As you might have guessed from the post on Thursday, today I am here to share the collectives’ favorite time-saving tips. I polled my fellow team members and I’ve pulled together their answers for you:
Celeste Smith had numerous tips to share. I’ll just say it. Celeste is extremely prolific. I love her no-nonsense approach to scrapbooking – she truly wastes no time! To get more from her scrapbooking time she recommends:
- Purchasing items from a kit club - products are already matched for you and it saves the time it takes to coordinate items.
- Use products from one line from any given manufacturer.
- Make your own kits from your stash - pick a multi-colored piece of striped patterned paper, then dig into your stash and select different papers from different manufacturers that have the colors from your inspiration piece. Add a few embellishments in your main colors and an alphabet or two. Now you have a FREE kit that you can create a few layouts with.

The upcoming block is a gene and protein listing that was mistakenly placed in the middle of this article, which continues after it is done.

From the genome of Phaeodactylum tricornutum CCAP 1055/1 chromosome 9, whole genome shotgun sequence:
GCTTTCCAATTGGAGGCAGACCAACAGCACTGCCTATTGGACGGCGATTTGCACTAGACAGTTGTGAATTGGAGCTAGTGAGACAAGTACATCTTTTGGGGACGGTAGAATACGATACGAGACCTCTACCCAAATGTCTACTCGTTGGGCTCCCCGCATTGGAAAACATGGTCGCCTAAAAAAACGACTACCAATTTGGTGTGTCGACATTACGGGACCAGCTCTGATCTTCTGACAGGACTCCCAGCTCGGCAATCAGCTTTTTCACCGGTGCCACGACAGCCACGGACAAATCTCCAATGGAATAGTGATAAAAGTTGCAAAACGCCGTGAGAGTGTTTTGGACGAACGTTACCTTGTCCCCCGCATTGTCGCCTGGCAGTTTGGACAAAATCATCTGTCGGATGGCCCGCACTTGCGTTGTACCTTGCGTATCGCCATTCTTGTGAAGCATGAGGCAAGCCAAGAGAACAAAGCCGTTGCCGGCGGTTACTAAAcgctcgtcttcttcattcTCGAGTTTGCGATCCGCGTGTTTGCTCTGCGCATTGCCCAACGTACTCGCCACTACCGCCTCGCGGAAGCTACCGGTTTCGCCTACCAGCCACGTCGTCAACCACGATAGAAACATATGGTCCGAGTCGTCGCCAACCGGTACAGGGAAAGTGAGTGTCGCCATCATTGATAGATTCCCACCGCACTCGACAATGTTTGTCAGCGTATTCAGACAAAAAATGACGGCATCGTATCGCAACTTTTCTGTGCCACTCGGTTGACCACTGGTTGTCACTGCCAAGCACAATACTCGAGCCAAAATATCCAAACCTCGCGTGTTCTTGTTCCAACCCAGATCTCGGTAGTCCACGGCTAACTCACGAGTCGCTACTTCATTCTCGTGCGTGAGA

- Handwrite your journaling - then you don't have to fuss with font selection and placement on the page.
- Use journal strips - print your journaling in a three inch width and cut into strips - adhere anywhere on the page.
- Use multiple photos on a page - this way you scrap less layouts per event!
- Keep printed photos on hand - so that you don't have to fuss with editing and printing (or running to Walmart!)
- Scrapbook a few pages digitally - there is no clean up!
- Love the look of sewing? - try rub-on, stamped or hand drawn stitches.